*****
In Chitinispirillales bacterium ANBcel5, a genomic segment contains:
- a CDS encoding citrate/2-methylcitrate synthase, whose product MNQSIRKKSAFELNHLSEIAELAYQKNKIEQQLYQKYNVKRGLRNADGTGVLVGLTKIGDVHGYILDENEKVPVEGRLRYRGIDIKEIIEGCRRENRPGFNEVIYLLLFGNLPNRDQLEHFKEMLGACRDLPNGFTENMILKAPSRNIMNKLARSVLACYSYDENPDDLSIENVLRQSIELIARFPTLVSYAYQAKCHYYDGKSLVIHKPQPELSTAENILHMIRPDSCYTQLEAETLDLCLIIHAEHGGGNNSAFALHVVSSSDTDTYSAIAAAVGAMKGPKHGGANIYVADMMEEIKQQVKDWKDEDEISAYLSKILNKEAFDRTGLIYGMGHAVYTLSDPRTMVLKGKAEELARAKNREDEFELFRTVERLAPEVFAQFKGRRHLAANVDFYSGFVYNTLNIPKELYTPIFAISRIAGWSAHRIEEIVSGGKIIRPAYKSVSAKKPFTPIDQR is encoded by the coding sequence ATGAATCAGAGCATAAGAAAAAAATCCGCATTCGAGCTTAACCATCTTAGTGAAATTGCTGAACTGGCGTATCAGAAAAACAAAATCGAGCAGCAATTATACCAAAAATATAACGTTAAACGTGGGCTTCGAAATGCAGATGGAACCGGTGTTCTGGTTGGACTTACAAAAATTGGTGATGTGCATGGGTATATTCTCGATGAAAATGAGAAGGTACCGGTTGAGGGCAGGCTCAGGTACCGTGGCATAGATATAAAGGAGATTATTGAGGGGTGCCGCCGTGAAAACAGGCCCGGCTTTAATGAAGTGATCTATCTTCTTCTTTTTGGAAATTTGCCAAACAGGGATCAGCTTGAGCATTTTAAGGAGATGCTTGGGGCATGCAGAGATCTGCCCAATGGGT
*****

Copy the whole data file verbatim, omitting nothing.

In Chitinispirillales bacterium ANBcel5, a genomic segment contains:
- a CDS encoding citrate/2-methylcitrate synthase, whose product MNQSIRKKSAFELNHLSEIAELAYQKNKIEQQLYQKYNVKRGLRNADGTGVLVGLTKIGDVHGYILDENEKVPVEGRLRYRGIDIKEIIEGCRRENRPGFNEVIYLLLFGNLPNRDQLEHFKEMLGACRDLPNGFTENMILKAPSRNIMNKLARSVLACYSYDENPDDLSIENVLRQSIELIARFPTLVSYAYQAKCHYYDGKSLVIHKPQPELSTAENILHMIRPDSCYTQLEAETLDLCLIIHAEHGGGNNSAFALHVVSSSDTDTYSAIAAAVGAMKGPKHGGANIYVADMMEEIKQQVKDWKDEDEISAYLSKILNKEAFDRTGLIYGMGHAVYTLSDPRTMVLKGKAEELARAKNREDEFELFRTVERLAPEVFAQFKGRRHLAANVDFYSGFVYNTLNIPKELYTPIFAISRIAGWSAHRIEEIVSGGKIIRPAYKSVSAKKPFTPIDQR is encoded by the coding sequence ATGAATCAGAGCATAAGAAAAAAATCCGCATTCGAGCTTAACCATCTTAGTGAAATTGCTGAACTGGCGTATCAGAAAAACAAAATCGAGCAGCAATTATACCAAAAATATAACGTTAAACGTGGGCTTCGAAATGCAGATGGAACCGGTGTTCTGGTTGGACTTACAAAAATTGGTGATGTGCATGGGTATATTCTCGATGAAAATGAGAAGGTACCGGTTGAGGGCAGGCTCAGGTACCGTGGCATAGATATAAAGGAGATTATTGAGGGGTGCCGCCGTGAAAACAGGCCCGGCTTTAATGAAGTGATCTATCTTCTTCTTTTTGGAAATTTGCCAAACAGGGATCAGCTTGAGCATTTTAAGGAGATGCTTGGGGCATGCAGAGATCTGCCCAATGGGT